Opposes invitation to Irish PM, who backs some abortion rights
Jose Manuel Ribeiro/Reuters/File
The controversy over Prime Minister Enda Kenny of Ireland, who supports narrow abortion rights legislation in his country, speaking at Boston College’s commencement took a dramatic turn Friday when the head of the Roman Catholic Archdiocese of Boston declared that he will not attend the ceremony.
The announcement from Cardinal Sean P. O’Malley upped the ante in a debate that earlier in the week had pitted BC against the Catholic Action League of Massachusetts, a group that opposes abortion rights and had strongly criticized the university for inviting Kenny.
The Irish legislation would permit abortions if there is a real and substantive threat to the mother’s life, including from suicide.
In a statement, O’Malley said US bishops have urged Catholic institutions not to honor government officials who “promote abortion” with their policies.
“Since the university has not withdrawn the invitation and because the Taoiseach [prime minister] has not seen fit to decline, I shall not attend the graduation,’’ O’Malley said. “It is my ardent hope that Boston College will work to redress the confusion, disappointment, and harm caused by not adhering to the bishops’ directives.’’
By tradition, the Boston archbishop delivers the final benediction at BC’s commencement each year. The university is scheduled to award Kenny an honorary doctor of laws degree at the ceremony, which will be held May 20 at Alumni Stadium.
“Although I shall not be present to impart the final benediction, I assure the graduates that they are in my prayers on this important day in their lives,” O’Malley said. “I pray that their studies will prepare them to be heralds of the Church’s social gospel and ‘men and women for others,’ especially for the most vulnerable in our midst.”
Jack Dunn, a spokesman for BC, defended the college’s choice for the second time this week, saying Friday that Kenny was invited because of the school’s close ties to Ireland.
Dunn added in his statement that BC, as a Catholic university, “supports the church’s commitment to the life of the unborn.”
“Prime Minister Kenny has encouraged individuals to read the bill and his position statement, which reaffirms the constitutional prohibition on abortion in Ireland and attempts to clarify and regulate Ireland’s response to the ruling of the European Court of Human Rights,” Dunn said.
Kenny’s press aides did not return e-mails seeking comment Friday.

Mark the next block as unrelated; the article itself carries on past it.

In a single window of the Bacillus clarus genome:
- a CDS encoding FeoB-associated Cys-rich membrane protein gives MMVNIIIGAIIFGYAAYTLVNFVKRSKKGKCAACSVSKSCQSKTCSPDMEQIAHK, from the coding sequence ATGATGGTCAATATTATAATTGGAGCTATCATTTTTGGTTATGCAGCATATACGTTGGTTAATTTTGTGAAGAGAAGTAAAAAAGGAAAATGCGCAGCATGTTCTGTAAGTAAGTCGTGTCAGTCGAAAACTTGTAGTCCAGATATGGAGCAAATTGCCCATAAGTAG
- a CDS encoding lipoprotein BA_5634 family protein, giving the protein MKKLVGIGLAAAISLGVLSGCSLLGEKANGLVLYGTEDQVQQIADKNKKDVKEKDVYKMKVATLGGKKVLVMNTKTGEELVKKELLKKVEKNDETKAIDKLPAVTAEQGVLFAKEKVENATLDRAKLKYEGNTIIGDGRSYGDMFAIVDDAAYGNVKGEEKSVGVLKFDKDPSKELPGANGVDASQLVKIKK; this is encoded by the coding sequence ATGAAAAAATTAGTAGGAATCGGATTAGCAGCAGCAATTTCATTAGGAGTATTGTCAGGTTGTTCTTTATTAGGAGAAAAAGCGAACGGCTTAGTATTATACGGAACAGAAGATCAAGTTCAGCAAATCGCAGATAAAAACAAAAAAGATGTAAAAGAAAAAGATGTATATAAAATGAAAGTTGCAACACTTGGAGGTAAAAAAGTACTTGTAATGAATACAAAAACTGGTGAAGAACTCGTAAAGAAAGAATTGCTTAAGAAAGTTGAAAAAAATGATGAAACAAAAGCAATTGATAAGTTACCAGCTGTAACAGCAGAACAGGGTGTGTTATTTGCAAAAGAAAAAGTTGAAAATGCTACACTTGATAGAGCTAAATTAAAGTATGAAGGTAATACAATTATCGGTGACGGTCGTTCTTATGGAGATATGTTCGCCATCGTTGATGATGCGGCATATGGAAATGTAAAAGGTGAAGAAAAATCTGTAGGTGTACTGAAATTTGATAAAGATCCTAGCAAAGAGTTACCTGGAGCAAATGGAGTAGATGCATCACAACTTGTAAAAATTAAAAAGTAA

Dunn also said that BC respects O’Malley and regrets that he will not attend.
The head of the Catholic Action League praised O’Malley in a brief phone interview Friday.
“We’re delighted,” said C. J. Doyle, the group’s executive director. “We commend the cardinal for his forthright and unambiguous statement.”
Doyle, a BC alumnus, added that the controversy is “not the first scandal and betrayal [of church teachings] to afflict BC and probably won’t be the last.” He said that he hopes O’Malley will “perhaps contribute to the reform of that institution.”
In March, BC threatened to take disciplinary measures against a group of students who were distributing condoms from their dormitory rooms, calling the act a violation of the univeristy’s mission as a Catholic institution.
Last spring, Victoria Reggie Kennedy, the widow of the late Senator Edward M. Kennedy and an abortion rights supporter, spoke at the BC Law School commencement, despite protests from some Catholics.
The cardinal’s decision, while welcomed by the Action League, drew criticism from one student leader. Stephanie Rice, a BC senior and president of the College Democrats of Boston College, spoke out against O’Malley’s move to skip commencement.
“I am deeply disappointed that Cardinal O’Malley has chosen to politicize what should be a day of celebrating the four years of hard work and learning that I and my classmates have experienced at Boston College,” Rice said in a statement.
“In my time here at BC, we have been taught to respect and understand the value of a diversity of opinions, and I am proud that those values will be represented at our commencement ceremony by Prime Minister Kenny.”
Marty Walz, president and chief executive officer of the Planned Parenthood League of Massachusetts, called Kenny an “appropriate commencement speaker.”
Walz said, “It is disappointing that a measure to provide health care to a woman whose life is in danger would draw protest in Massachusetts.”
Catholic Irish bishops have spoken out against the pending legislation in their country, calling it morally unacceptable.
Bishop Brendan Leahy of Limerick said in a recent homily that “we need both to affirm our conviction that abortion is never the solution while at the same time relaunching Ireland’s care of mothers and babies,” according to a transcript of his remarks.
But Kenny has said the pending measure would clarify Ireland’s strict abortion laws, not alter them.
The conflict on Kenny’s invitation is not the first time there has been controversy involving BC and the archdiocese over commencement ceremonies.
Some members of the BC community clashed with Cardinal Bernard F. Law a decade earlier. In 2002, a number of students and faculty told the Globe that Law should not attend graduation, in light of the scrutiny he faced for his handling of the sexual abuse crisis.
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